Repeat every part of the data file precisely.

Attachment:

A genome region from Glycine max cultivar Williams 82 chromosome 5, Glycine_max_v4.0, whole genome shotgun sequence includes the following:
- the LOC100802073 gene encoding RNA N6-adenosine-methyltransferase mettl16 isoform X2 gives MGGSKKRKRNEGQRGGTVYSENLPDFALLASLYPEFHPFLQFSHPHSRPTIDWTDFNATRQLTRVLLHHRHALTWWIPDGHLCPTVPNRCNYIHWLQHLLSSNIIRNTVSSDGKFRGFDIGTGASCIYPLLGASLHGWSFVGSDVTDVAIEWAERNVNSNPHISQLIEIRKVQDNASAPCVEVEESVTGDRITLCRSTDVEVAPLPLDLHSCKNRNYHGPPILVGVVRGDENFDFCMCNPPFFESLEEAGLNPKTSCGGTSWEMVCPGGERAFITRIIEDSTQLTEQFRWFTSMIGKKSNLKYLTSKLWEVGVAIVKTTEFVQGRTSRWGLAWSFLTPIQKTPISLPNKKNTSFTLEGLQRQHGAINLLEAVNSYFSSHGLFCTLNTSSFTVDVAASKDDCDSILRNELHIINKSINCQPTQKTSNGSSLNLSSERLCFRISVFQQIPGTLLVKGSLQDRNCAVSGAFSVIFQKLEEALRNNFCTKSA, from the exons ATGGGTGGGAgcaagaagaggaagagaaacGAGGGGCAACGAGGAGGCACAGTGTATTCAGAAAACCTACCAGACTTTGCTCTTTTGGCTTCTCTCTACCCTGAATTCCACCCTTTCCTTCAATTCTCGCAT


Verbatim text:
A genome region from Glycine max cultivar Williams 82 chromosome 5, Glycine_max_v4.0, whole genome shotgun sequence includes the following:
- the LOC100802073 gene encoding RNA N6-adenosine-methyltransferase mettl16 isoform X2 gives MGGSKKRKRNEGQRGGTVYSENLPDFALLASLYPEFHPFLQFSHPHSRPTIDWTDFNATRQLTRVLLHHRHALTWWIPDGHLCPTVPNRCNYIHWLQHLLSSNIIRNTVSSDGKFRGFDIGTGASCIYPLLGASLHGWSFVGSDVTDVAIEWAERNVNSNPHISQLIEIRKVQDNASAPCVEVEESVTGDRITLCRSTDVEVAPLPLDLHSCKNRNYHGPPILVGVVRGDENFDFCMCNPPFFESLEEAGLNPKTSCGGTSWEMVCPGGERAFITRIIEDSTQLTEQFRWFTSMIGKKSNLKYLTSKLWEVGVAIVKTTEFVQGRTSRWGLAWSFLTPIQKTPISLPNKKNTSFTLEGLQRQHGAINLLEAVNSYFSSHGLFCTLNTSSFTVDVAASKDDCDSILRNELHIINKSINCQPTQKTSNGSSLNLSSERLCFRISVFQQIPGTLLVKGSLQDRNCAVSGAFSVIFQKLEEALRNNFCTKSA, from the exons ATGGGTGGGAgcaagaagaggaagagaaacGAGGGGCAACGAGGAGGCACAGTGTATTCAGAAAACCTACCAGACTTTGCTCTTTTGGCTTCTCTCTACCCTGAATTCCACCCTTTCCTTCAATTCTCGCAT